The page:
Monday, December 7, 2009


I suppose this is what they call a "trial of faith." Could it be a mark of improvement? I don't know. But it breaks down like this:

I believe that Jesus of Nazareth is the Son of God, the Second Person of the Trinity, the Resurrection, and so forth. I believe that the Catholic Church is the embassy of the Holy Spirit on Earth, in this life. I find it unlikely that the Apostles simply "made it all up," as a group of Galilean peasants "mistaking" their rabbi for Jahweh Himself is a patent absurdity; He either had to be God, or they had to all be deceived or deceivers -- it's a statistical and a moral impossibility. Furthermore, if the Apostles are the ones "really responsible" for the Church, then they must have been a lot smarter than their Master, because the facts they present are clearly beyond reason. Either their claim that their Master is God is true, or the most berated, undermined, spit upon, targeted, idiosyncratic people that ever lived "invented" a religion that would have baffled even Plato.

And yet -- why am I invaded by a pernicious sense of doubt? What happens goes like this: some absurd question arises in me about the authenticity of the gospels, or the honesty of the Apostles (though it never occurs to me to implicate St. Paul, who everyone now likes to make the whipping boy -- somehow I always assume St. Paul is right, and that may be a rock to hold on to), or some such thing, and then I consider the actual objections in the form of questions, and, go figure, the questions always have an answer; I can show how the objection isn't even viable, how it betrays a misunderstanding, or what have you, and I win one more for the team. And yet, and yet.... That's what it's like: "And yet, and yet...." In other words, there is no rational or evidentiary basis for these "and-yets", yet they still bother me. They are not based on reason or upon data; they are based on imaginary hypotheses, "what-ifs," obsessions, or emotions.

This is why the church regards Faith as a virtue. It is not believing something even in the face of contrary evidence: it is simply holding on to what one's reason has previously judged true. That is, one has faith that, given the derivation of two from the square root of four, it will always remain so in every possible world: faith is based on reason.

If after many good reasons you're still bothered by doubt, the problem is with you, not with the data.

Friday, December 4, 2009


There seem to be some very learned, very orthodox, Catholics pushing a kind of postmodern orthodoxy; they see, apparently, some congruency between the relativistic postmodern movement and the unchanging Faith. What's the rumpus? I don't think I get it. The likes of these include Catherine Pickstock, Romano Guardini, Michael Oakeshott, Eric Voegelin (I think), and, to a certain degree, James Schall. I find it bizarre. Can there really be congruency between that which holds that truth is--or at least the most important truths are--unflinchingly objective and that which holds that there are absolutely no objective truths (except, of course, the proposition, "there are no objective truths")? It's bizarre.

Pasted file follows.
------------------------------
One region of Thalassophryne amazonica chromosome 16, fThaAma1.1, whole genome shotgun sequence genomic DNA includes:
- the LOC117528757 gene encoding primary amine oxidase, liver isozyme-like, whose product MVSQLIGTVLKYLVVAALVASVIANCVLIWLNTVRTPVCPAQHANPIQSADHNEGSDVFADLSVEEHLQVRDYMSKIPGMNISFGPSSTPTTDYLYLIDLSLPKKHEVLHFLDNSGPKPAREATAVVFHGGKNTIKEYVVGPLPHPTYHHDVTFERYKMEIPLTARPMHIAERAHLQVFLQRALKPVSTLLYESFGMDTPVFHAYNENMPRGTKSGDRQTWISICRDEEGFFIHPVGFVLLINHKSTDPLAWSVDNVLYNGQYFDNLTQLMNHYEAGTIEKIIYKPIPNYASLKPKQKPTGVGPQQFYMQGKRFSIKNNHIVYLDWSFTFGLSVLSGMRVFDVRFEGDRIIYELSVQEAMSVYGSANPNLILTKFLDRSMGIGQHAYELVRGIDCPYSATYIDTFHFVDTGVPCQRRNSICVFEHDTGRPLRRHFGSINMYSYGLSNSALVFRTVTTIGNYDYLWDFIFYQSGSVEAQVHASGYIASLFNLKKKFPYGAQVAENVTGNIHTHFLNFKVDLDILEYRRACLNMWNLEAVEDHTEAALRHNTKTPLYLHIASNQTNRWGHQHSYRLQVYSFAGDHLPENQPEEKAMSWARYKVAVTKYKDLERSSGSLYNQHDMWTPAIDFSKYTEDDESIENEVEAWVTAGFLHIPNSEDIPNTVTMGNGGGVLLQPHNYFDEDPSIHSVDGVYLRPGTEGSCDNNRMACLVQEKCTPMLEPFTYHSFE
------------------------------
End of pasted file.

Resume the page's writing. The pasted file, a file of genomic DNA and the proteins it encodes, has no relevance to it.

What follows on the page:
Did I mention: it's bizarre?

Tuesday, December 1, 2009


Regarding the subject matter discussed below, I've uncovered--by various means--a few insights which I hope will solve the matter. These are the sort of capstone notions I've been looking for all through which would make the issue a non-issue, something to sort of tie it all together.

- Unlike religions which make claims to solitary revelations which must be followed to the letter (e.g., Islam, Mormon), Christ, by writing nothing, opened, rather than closed, Himself to authentication. It's a paradox, so think about it for a minute, even if it hurts your head.

- Admitting, on the one hand, that the New Testament is authentic and then asking, on the other hand, whether something significant has been left out or suppressed is inconsistent. The assertion admits one statement to be true while the question presupposes the falsehood of the same statement.

- Finally, since the first Christians didn't even have any scriptures they could call "their own", the question of "suppression" cannot even be entertained when it comes to that generation. The Apostles had no concern with books; their only concern was preaching, teaching, and the Sacrifice of the Mass. So, any suppression or exclusion would have to have occurred later, e.g., between the Council of Nicea and A.D. 405 when Pope Innocent I approved the canon as it exists today. By that time, the specifically Christian scriptures had been written, and had been commented on heavily, preached and taught heavily, and were accepted throughout the orthodox church as authentic; and those books were: the New Testament as we have it. In other words: the books authenticated themselves by their usefulness, truthfulness, through centuries of use by the Fathers and by the saints, after which the Church collected them into a definitive anthology and gave them her officiating "stamp." Essentially, the Apostolic Age would have been The Time to do any suppressing if any suppressing was to be done, but everything we know about the apostles themselves discourages the view that they were the type to suppress anything. In other words, right where it matters most is right where it is most likely not to have happened.